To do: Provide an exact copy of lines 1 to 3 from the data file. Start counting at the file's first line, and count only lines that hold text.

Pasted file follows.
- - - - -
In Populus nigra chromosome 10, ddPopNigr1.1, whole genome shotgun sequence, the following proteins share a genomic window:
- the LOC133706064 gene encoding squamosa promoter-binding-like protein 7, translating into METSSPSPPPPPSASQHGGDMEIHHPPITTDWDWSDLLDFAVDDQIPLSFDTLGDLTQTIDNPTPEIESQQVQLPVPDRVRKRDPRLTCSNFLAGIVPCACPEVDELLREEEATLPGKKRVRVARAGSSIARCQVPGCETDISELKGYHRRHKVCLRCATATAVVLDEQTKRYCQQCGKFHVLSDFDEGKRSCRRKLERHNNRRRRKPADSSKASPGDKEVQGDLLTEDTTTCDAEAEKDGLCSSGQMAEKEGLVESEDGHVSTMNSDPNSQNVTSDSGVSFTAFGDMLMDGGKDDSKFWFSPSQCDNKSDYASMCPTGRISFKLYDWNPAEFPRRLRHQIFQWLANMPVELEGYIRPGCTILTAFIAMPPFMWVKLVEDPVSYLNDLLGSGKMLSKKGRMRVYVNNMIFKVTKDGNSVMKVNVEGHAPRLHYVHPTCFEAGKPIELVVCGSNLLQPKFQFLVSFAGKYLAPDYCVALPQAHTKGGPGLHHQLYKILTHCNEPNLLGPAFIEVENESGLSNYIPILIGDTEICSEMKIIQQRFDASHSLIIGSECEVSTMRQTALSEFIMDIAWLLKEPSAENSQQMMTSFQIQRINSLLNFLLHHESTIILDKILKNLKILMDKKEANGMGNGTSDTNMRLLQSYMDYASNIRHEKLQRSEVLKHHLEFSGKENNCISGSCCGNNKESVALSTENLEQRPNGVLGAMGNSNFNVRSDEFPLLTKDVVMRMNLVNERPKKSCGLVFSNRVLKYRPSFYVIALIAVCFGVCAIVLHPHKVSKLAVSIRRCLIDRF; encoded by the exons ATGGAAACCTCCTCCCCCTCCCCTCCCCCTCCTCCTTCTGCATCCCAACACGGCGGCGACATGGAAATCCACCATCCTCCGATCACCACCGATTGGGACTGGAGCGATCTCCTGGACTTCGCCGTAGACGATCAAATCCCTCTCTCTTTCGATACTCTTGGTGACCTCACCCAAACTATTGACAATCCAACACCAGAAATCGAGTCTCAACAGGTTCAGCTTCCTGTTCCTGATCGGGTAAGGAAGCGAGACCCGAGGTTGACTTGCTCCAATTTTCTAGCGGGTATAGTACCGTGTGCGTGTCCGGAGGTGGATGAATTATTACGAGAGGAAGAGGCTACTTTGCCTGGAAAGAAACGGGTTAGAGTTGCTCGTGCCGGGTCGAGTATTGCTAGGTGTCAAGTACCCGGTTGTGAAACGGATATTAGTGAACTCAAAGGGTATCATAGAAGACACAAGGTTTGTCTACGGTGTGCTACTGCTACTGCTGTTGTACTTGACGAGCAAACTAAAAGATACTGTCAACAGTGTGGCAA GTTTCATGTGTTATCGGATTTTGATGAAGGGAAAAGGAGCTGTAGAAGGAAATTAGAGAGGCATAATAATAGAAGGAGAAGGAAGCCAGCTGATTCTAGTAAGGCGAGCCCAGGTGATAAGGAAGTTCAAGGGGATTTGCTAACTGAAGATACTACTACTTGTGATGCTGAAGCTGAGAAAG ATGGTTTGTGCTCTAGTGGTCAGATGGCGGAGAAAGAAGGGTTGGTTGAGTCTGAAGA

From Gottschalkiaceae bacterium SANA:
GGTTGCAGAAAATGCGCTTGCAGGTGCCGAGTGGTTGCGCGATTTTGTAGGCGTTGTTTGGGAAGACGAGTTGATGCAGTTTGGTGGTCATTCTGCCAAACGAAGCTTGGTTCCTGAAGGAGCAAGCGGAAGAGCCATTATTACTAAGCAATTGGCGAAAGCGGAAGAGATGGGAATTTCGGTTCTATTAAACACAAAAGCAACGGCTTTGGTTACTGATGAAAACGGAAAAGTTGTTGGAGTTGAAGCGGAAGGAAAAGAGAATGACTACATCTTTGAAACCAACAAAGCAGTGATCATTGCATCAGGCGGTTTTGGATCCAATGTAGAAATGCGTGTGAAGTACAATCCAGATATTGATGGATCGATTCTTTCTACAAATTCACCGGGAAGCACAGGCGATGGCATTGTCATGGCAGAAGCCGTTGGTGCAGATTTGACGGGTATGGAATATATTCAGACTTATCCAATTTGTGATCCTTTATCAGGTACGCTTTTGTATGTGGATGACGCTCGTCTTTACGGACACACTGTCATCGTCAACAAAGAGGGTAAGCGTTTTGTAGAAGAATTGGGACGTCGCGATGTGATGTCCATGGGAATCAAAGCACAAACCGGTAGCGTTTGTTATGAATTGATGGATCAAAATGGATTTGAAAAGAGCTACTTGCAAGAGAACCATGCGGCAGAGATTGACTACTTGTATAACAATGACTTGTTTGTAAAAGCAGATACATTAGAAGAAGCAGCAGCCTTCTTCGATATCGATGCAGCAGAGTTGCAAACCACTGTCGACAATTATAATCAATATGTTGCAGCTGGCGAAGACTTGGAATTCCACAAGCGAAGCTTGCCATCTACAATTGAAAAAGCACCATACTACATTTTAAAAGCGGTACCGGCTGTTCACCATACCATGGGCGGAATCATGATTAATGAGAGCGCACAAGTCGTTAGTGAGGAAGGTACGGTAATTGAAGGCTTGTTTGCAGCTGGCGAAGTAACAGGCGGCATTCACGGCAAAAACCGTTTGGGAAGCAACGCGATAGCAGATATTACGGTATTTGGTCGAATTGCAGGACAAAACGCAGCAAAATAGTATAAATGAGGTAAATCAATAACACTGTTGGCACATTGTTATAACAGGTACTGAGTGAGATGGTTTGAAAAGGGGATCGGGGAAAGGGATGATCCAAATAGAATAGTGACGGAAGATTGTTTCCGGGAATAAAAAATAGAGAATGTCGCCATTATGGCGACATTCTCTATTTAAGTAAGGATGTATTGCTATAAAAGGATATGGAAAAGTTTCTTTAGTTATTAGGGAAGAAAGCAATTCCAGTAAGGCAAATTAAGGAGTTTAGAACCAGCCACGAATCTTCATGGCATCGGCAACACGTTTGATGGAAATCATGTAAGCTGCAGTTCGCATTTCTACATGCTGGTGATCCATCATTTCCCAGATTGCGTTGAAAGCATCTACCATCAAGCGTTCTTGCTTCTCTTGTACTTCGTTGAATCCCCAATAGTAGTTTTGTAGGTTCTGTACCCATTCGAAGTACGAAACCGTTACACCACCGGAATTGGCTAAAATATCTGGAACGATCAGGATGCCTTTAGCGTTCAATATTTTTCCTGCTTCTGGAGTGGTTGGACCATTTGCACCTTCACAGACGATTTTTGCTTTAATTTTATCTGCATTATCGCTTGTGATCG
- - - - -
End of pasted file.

In Populus nigra chromosome 10, ddPopNigr1.1, whole genome shotgun sequence, the following proteins share a genomic window:
- the LOC133706064 gene encoding squamosa promoter-binding-like protein 7, translating into METSSPSPPPPPSASQHGGDMEIHHPPITTDWDWSDLLDFAVDDQIPLSFDTLGDLTQTIDNPTPEIESQQVQLPVPDRVRKRDPRLTCSNFLAGIVPCACPEVDELLREEEATLPGKKRVRVARAGSSIARCQVPGCETDISELKGYHRRHKVCLRCATATAVVLDEQTKRYCQQCGKFHVLSDFDEGKRSCRRKLERHNNRRRRKPADSSKASPGDKEVQGDLLTEDTTTCDAEAEKDGLCSSGQMAEKEGLVESEDGHVSTMNSDPNSQNVTSDSGVSFTAFGDMLMDGGKDDSKFWFSPSQCDNKSDYASMCPTGRISFKLYDWNPAEFPRRLRHQIFQWLANMPVELEGYIRPGCTILTAFIAMPPFMWVKLVEDPVSYLNDLLGSGKMLSKKGRMRVYVNNMIFKVTKDGNSVMKVNVEGHAPRLHYVHPTCFEAGKPIELVVCGSNLLQPKFQFLVSFAGKYLAPDYCVALPQAHTKGGPGLHHQLYKILTHCNEPNLLGPAFIEVENESGLSNYIPILIGDTEICSEMKIIQQRFDASHSLIIGSECEVSTMRQTALSEFIMDIAWLLKEPSAENSQQMMTSFQIQRINSLLNFLLHHESTIILDKILKNLKILMDKKEANGMGNGTSDTNMRLLQSYMDYASNIRHEKLQRSEVLKHHLEFSGKENNCISGSCCGNNKESVALSTENLEQRPNGVLGAMGNSNFNVRSDEFPLLTKDVVMRMNLVNERPKKSCGLVFSNRVLKYRPSFYVIALIAVCFGVCAIVLHPHKVSKLAVSIRRCLIDRF; encoded by the exons ATGGAAACCTCCTCCCCCTCCCCTCCCCCTCCTCCTTCTGCATCCCAACACGGCGGCGACATGGAAATCCACCATCCTCCGATCACCACCGATTGGGACTGGAGCGATCTCCTGGACTTCGCCGTAGACGATCAAATCCCTCTCTCTTTCGATACTCTTGGTGACCTCACCCAAACTATTGACAATCCAACACCAGAAATCGAGTCTCAACAGGTTCAGCTTCCTGTTCCTGATCGGGTAAGGAAGCGAGACCCGAGGTTGACTTGCTCCAATTTTCTAGCGGGTATAGTACCGTGTGCGTGTCCGGAGGTGGATGAATTATTACGAGAGGAAGAGGCTACTTTGCCTGGAAAGAAACGGGTTAGAGTTGCTCGTGCCGGGTCGAGTATTGCTAGGTGTCAAGTACCCGGTTGTGAAACGGATATTAGTGAACTCAAAGGGTATCATAGAAGACACAAGGTTTGTCTACGGTGTGCTACTGCTACTGCTGTTGTACTTGACGAGCAAACTAAAAGATACTGTCAACAGTGTGGCAA GTTTCATGTGTTATCGGATTTTGATGAAGGGAAAAGGAGCTGTAGAAGGAAATTAGAGAGGCATAATAATAGAAGGAGAAGGAAGCCAGCTGATTCTAGTAAGGCGAGCCCAGGTGATAAGGAAGTTCAAGGGGATTTGCTAACTGAAGATACTACTACTTGTGATGCTGAAGCTGAGAAAG ATGGTTTGTGCTCTAGTGGTCAGATGGCGGAGAAAGAAGGGTTGGTTGAGTCTGAAGA

From Gottschalkiaceae bacterium SANA: